• Did Boston share its snow with Philadelphia this past winter? I have to admit, after the 20th foot of white stuff was reported on the East Coast this past winter, we were a tiny bit smug about our lack of moisture. Hope all that snow melt brings you a gorgeous spring.


  • Wm-ette, eh? tentatively we’ll see/be-in the oh-shun inna coupla months near cannon (kids live/livid in P, OR). — we’re wetter than usual! funny, azzit’s “high desert” and yoozyoo-uhlee.

    reign, with-held. i see that too, from time to time (tho’ am either too lazy and probably more inept to photo/capture it as well as you’ve)>


    • A buddy and I are holed up in Rockaway Beach this week, writing, and hallelujah, it’s raining.

      Rain in your high desert? Hope you’re soaking it in. Even cacti need a drink from time to time. Have a great time at the Oregon coast.


  • Our area is in the prairies. Alberta does not have numerous natural water supply sources. Then there’s the whole issue of fracking and if certain wells /water table would be disturbed/contaminated..

    This winter has been unseasonably warm and a lot less snow compared to other years. We can see evidence..since a major river that runs through the city is fed directly by the snow melts from Canadian Rocky Mountains 120 km. north of us. One can see by the fact, that the water is a turquoise-glacial blue colour …very different from rivers in Ontario.

    Liked by 1 person

  • I’d heard on a Ted talk a while back, that research was currently underway to further some scientific success in creating rain. I think it was called Cloud Seeding and done with lasers. Not sure just how far the technology has come, but I imagine mankind will sooner or later figure out something rather clever.
    In the meantime, change is inevitable. For the planet and those who inhabit it. Boy, it’s hard to break the habits of a lifetime.

    Liked by 1 person

  • I’m sorry you’re experiencing a water shortage Julia. No, one year does not mean it’s serious. But since I’ve lived in California on and off for several years, the drought IS very serious. There’s only a year of water storage left and who knows what will happen since the powers that be are playing around with weather modification. All those chemtrails are playing havoc on our weather. So I don’t know anyone who is experiencing normal weather conditions. And since I’ve moved back to Phoenix, it rains here all the time. But they’re spraying here like crazy. Enjoy the rain Julia! 🙂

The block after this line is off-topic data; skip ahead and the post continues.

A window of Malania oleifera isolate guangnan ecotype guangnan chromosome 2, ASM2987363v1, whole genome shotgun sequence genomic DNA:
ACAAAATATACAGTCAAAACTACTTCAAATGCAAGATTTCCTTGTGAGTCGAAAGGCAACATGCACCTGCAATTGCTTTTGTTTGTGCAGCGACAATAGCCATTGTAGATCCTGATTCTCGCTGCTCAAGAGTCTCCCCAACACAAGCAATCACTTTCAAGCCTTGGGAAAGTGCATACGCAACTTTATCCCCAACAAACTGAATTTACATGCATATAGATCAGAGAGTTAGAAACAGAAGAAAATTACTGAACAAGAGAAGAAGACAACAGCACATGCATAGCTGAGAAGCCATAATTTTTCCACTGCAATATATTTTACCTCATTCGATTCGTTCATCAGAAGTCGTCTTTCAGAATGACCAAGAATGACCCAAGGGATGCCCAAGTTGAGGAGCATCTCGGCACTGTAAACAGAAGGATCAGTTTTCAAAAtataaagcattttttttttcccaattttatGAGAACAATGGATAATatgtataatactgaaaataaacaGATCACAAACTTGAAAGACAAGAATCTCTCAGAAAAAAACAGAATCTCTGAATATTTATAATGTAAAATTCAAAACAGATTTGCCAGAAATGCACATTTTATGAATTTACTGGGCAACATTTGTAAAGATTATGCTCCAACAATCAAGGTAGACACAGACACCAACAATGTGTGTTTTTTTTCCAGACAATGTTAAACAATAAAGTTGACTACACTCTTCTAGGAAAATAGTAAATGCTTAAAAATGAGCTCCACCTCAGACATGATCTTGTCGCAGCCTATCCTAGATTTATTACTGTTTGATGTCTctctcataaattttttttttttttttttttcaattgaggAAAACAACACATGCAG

• Spraying? Water? Yes, very happy to see rain today. Here’s hoping that the powers that be stop monkeying with chemical weather experiments, that California gets real rain, soon, and that we have a wet summer.


  • I am surprised to see Oregon being too dry. Here in southwest Idaho we seem to have enough water as our rivers and reserviors arefull and letting water out of the dams. There are parts of the state that are not as fortunate. The weather pattern must have shift.

    Liked by 1 person

    • Betty Louise, we wouldn’t say no if Idaho offered to send some of that water to us. Seriously though, hoping the weather patterns haven’t shifted, and we can go on watering our lawns with impunity. Cheers.